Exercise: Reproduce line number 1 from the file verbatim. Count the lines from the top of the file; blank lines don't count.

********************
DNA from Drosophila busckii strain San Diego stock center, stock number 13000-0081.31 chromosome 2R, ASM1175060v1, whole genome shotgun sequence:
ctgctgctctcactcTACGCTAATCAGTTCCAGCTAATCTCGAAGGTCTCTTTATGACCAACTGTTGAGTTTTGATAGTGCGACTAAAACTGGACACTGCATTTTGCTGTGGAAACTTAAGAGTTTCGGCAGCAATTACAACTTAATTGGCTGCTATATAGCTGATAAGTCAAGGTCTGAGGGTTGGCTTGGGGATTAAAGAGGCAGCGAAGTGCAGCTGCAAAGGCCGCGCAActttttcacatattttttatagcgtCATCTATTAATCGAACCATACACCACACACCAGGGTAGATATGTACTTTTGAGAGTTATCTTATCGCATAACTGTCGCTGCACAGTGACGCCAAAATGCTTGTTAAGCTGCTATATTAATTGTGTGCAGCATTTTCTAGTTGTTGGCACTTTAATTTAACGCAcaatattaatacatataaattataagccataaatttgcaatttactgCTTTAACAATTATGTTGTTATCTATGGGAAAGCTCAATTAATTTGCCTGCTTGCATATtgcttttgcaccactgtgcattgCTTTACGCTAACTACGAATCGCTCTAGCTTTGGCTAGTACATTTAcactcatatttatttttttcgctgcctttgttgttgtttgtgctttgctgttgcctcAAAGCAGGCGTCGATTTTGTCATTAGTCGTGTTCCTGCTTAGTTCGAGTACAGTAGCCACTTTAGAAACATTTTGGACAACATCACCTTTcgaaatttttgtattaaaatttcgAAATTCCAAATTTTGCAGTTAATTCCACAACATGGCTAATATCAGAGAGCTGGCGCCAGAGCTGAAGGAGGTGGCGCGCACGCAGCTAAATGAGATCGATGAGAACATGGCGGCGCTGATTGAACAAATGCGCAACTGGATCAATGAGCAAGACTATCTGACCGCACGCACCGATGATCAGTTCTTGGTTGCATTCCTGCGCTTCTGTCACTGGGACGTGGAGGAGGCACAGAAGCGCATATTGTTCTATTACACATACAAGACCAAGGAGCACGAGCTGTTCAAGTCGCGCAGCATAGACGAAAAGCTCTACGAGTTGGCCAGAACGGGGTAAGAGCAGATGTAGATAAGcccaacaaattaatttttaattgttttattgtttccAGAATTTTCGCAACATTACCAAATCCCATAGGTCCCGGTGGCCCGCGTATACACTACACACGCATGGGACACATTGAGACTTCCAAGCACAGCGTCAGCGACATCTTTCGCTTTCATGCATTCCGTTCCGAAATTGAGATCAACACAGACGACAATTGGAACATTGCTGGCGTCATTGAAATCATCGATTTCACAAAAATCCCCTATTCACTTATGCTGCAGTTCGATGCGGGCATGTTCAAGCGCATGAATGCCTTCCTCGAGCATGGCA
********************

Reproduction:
DNA from Drosophila busckii strain San Diego stock center, stock number 13000-0081.31 chromosome 2R, ASM1175060v1, whole genome shotgun sequence: